Edward “Bud” Ingraham was serving as a U.S. Army intelligence officer stationed in Nuremberg, Germany when the Berlin Wall fell in 1989. During the time he and his wife Bethany spent in Europe, they developed a taste for travel. But in 1992, at the age of 32, doctors diagnosed Bud with myotonic dystrophy and the army discharged him.
The couple settled in Hebron, Kentucky, about 30 miles west of Cincinnati. Bud went back to school and earned a bachelor’s degree in computer science and then took a job as a systems analyst for a bank as the couple raised their two children. He would be exhausted when he arrived home from work and often fell asleep in his chair after dinner, but he managed to get through the day and his disease remained largely in check.
But after a serious bout of food poisoning in 2006 that landed him in an intensive care unit for two days, things changed. He began a noticeable decline. Bethany remembers a family trip to San Francisco where Bud struggled with pain in his legs and throughout his body. The couple had long planned to travel extensively once the kids were grown and out of the house, but Bethany realized that this would probably be the last “crazy trip” they would take. By 2009, Bud would be on disability and Bethany, a clinical research nurse, would be the breadwinner.
A New Way to Travel
It was when Bethany was helping move her youngest son to Arizona three years ago that she had an idea. As she traveled across the country she noticed several RVs on the road. If she could somehow manage to drive one of those hulking vehicles, perhaps she and Bud could travel as they had planned.
When she returned home she visited a local RV dealership and took a test drive to see if she could handle one of the vehicles. Bud’s vision has weakened to the point where he was no longer able to drive, so she would have to be the one behind the wheel. “It was a little scary,” she said. “It’s a big piece of equipment.”
Nevertheless, she’s learned to relax in the driver’s seat and the couple has since traded up from their first RV, a 28-footer, to a 32-foot RV with all the comforts of home. It’s got a king size bed, bathroom with a shower, couch, reclining chair, table that seats four, and three television sets. When the couple travels, she tows her small SUV for local trips. A newly added lift system makes it easier for Bud to get in and out with his wheelchair.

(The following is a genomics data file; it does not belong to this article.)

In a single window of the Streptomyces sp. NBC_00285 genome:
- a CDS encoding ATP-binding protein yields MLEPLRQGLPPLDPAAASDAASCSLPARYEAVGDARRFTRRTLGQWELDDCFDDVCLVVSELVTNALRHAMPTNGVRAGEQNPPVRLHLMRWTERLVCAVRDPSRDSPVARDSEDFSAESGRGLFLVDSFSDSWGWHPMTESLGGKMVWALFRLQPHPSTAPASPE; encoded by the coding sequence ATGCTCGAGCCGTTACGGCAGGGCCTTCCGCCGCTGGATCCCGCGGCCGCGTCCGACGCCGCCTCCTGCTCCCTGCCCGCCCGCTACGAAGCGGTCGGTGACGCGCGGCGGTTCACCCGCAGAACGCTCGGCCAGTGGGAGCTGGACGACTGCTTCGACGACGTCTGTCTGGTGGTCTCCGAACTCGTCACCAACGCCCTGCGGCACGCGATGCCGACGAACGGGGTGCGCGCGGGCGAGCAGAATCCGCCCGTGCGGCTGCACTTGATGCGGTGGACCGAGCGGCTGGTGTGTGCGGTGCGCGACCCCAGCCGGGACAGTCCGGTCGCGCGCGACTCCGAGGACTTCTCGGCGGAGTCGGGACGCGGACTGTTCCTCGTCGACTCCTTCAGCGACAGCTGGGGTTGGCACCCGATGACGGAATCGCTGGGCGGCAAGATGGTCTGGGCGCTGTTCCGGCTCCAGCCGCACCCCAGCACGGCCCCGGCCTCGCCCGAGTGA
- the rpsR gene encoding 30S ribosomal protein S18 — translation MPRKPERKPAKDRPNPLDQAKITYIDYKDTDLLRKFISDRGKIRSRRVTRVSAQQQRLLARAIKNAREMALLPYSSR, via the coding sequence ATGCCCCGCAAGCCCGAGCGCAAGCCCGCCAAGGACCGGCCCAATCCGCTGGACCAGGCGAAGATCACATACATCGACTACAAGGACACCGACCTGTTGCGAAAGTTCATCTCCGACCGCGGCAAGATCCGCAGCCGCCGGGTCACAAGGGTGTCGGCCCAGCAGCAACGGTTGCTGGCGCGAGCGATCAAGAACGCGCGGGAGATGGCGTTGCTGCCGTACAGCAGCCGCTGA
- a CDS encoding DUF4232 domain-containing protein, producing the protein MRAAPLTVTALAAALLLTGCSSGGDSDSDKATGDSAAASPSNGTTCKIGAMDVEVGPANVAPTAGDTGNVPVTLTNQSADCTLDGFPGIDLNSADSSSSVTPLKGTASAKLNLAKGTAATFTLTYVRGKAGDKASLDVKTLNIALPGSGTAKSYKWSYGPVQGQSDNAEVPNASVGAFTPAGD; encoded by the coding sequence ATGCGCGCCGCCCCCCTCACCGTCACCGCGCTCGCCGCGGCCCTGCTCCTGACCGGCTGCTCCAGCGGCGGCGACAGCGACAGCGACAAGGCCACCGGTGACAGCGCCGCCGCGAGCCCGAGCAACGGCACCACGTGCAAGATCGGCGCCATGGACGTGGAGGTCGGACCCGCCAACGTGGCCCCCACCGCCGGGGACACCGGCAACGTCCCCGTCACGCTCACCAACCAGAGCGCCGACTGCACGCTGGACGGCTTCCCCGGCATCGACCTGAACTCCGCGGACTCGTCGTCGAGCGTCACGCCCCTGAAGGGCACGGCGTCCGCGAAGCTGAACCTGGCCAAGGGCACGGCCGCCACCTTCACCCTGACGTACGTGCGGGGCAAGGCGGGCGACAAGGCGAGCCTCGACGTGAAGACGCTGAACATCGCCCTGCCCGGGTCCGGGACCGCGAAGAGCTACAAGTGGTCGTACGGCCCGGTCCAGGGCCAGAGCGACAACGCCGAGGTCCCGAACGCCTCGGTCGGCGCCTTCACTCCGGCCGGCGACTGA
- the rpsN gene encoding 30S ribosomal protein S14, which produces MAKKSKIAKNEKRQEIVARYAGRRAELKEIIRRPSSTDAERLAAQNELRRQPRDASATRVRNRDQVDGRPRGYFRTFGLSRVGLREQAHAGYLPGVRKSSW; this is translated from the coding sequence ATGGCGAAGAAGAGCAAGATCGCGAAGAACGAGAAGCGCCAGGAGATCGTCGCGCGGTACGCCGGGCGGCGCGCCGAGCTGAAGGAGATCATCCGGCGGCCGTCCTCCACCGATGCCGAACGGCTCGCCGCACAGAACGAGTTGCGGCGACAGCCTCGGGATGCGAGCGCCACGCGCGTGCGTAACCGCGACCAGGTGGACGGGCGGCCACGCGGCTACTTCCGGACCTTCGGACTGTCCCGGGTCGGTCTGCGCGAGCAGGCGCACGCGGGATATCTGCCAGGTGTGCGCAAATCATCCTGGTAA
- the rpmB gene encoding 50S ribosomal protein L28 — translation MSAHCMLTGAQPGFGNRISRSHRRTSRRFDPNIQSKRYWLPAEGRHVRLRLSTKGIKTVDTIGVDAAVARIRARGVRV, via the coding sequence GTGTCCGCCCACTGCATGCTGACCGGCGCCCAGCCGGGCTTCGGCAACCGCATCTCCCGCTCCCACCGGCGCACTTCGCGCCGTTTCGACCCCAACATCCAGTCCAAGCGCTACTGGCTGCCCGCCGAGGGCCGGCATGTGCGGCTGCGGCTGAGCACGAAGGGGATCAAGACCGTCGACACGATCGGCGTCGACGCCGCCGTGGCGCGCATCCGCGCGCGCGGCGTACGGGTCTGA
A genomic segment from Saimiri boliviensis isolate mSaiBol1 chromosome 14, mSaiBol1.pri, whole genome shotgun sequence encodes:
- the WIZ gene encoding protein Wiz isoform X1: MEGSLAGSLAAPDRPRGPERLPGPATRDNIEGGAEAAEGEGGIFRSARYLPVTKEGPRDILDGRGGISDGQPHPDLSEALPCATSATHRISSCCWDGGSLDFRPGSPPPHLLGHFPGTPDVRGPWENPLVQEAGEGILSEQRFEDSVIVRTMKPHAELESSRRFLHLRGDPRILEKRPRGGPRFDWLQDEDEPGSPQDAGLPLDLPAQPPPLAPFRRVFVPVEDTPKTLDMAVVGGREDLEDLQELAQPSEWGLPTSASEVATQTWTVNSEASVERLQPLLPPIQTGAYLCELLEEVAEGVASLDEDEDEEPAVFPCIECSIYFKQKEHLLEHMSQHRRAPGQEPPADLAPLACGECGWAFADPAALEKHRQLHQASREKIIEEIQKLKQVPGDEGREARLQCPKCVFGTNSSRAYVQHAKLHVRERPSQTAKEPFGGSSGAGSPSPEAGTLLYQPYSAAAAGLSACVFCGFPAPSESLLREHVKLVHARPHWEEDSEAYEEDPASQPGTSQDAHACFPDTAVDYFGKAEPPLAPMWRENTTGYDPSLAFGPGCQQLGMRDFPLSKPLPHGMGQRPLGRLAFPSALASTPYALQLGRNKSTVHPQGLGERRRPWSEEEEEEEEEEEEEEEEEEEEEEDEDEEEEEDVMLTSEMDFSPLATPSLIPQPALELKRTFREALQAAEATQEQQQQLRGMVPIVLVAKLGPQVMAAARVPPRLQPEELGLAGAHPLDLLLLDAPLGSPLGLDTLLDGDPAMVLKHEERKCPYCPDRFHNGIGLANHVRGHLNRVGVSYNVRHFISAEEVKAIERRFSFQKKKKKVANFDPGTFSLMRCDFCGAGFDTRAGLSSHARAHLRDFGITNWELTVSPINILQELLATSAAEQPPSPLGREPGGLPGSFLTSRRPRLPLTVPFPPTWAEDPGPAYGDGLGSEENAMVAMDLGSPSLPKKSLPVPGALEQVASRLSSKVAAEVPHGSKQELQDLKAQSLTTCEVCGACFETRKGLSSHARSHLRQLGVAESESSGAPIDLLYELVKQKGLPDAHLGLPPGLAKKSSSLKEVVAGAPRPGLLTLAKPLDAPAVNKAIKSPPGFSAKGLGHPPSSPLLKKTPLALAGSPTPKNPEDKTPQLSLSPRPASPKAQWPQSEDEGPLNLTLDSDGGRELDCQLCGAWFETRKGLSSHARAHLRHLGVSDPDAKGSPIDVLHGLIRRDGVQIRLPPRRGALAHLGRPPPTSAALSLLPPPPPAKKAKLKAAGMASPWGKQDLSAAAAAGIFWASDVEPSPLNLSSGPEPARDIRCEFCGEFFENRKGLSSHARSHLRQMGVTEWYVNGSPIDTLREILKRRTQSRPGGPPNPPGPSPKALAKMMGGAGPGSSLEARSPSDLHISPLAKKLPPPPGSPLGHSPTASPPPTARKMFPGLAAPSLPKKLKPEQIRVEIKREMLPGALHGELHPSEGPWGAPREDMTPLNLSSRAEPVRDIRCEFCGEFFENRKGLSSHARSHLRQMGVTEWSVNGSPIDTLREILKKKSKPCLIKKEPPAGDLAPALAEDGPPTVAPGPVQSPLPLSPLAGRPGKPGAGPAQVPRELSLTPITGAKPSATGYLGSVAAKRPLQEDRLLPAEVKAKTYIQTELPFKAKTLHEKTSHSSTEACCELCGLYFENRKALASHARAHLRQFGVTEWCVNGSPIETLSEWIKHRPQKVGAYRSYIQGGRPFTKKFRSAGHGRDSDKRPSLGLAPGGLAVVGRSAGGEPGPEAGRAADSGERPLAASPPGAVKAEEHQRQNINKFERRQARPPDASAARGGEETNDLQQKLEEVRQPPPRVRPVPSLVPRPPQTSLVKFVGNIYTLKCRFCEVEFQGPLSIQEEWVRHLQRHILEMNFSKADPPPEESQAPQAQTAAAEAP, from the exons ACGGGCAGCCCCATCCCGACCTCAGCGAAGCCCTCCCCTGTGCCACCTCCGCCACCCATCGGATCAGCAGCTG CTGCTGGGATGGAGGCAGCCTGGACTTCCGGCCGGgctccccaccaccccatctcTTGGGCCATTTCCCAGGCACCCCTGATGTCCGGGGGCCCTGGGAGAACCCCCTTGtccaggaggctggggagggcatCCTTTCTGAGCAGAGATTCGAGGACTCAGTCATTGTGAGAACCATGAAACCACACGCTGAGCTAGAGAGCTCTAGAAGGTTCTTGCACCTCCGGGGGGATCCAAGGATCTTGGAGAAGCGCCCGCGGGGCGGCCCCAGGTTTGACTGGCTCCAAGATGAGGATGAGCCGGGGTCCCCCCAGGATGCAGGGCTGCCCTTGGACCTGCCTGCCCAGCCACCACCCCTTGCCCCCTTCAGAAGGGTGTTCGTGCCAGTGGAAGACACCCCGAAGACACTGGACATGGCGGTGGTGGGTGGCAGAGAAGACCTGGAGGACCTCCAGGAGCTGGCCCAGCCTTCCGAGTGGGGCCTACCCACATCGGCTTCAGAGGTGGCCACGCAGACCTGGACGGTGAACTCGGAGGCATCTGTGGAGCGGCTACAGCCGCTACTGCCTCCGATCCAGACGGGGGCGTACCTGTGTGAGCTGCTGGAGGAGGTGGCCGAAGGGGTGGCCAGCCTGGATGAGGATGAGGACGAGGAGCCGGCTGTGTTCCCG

Bethany didn’t offer a price tag for the RV but laughs that it cost more than their first house. The RV website lists the Ingraham’s RV model at a base price of $128,200.
In two years of RV ownership, the couple has traveled about 20,000 miles. While they’ve taken longer trips, such as one to Orlando, Florida at Christmastime to visit Bud’s brother, they try to take shorter, weekend trips because Bethany still works and has limited vacation time. From April through November, she said, they try to take at least one trip a month. “Our philosophy is that if we own this, we’ve got to go,” Bethany said.
Ready to Roam
As loyal baseball fans—Bethany roots for the Cincinnati Reds and Bud cheers for the Boston Red Sox—they like to make their way to ballparks around the country. In addition to seeing the Indians in Cleveland and the Reds in Cincinnati, they’ve been to Fenway Park in Boston, Miller Park in Milwaukee where the Brewers play, and Three Rivers Stadium in Pittsburgh to see the Pirates.
They’re now planning a trip to see the Detroit Tigers and will head up to Canada to watch the Toronto Blue Jays. In his younger day, Bud played hockey. While in Toronto, they will also make a stop at the Hockey Hall of Fame, as well as tour the Canadian countryside.
For weekend trips, they like to travel the Kentucky Bourbon Trail and visit distilleries in the region. Bethany admits that because of his condition, Bud shouldn’t drink, but he does like to sample the bourbon on these trips.
The RV has allowed the couple to fulfill their dreams of travel. It gets Bud out of the house, has picked up his spirits, and been liberating for the two of them. And it will allow them to visit their sons in Arizona and Alabama.
Though Bethany hopes to travel more when she retires, she sometimes has to drive long distances as part of her job. When she passes RVs on the road, she looks at them longingly.
“I love it. I absolutely love it,” she says. “I drive to Louisville for work sometimes and I see the RVs on the road, and I am jealous because I cannot get in my RV and go. When I retire, they may never see me at home again because I’ll be traveling all the time.”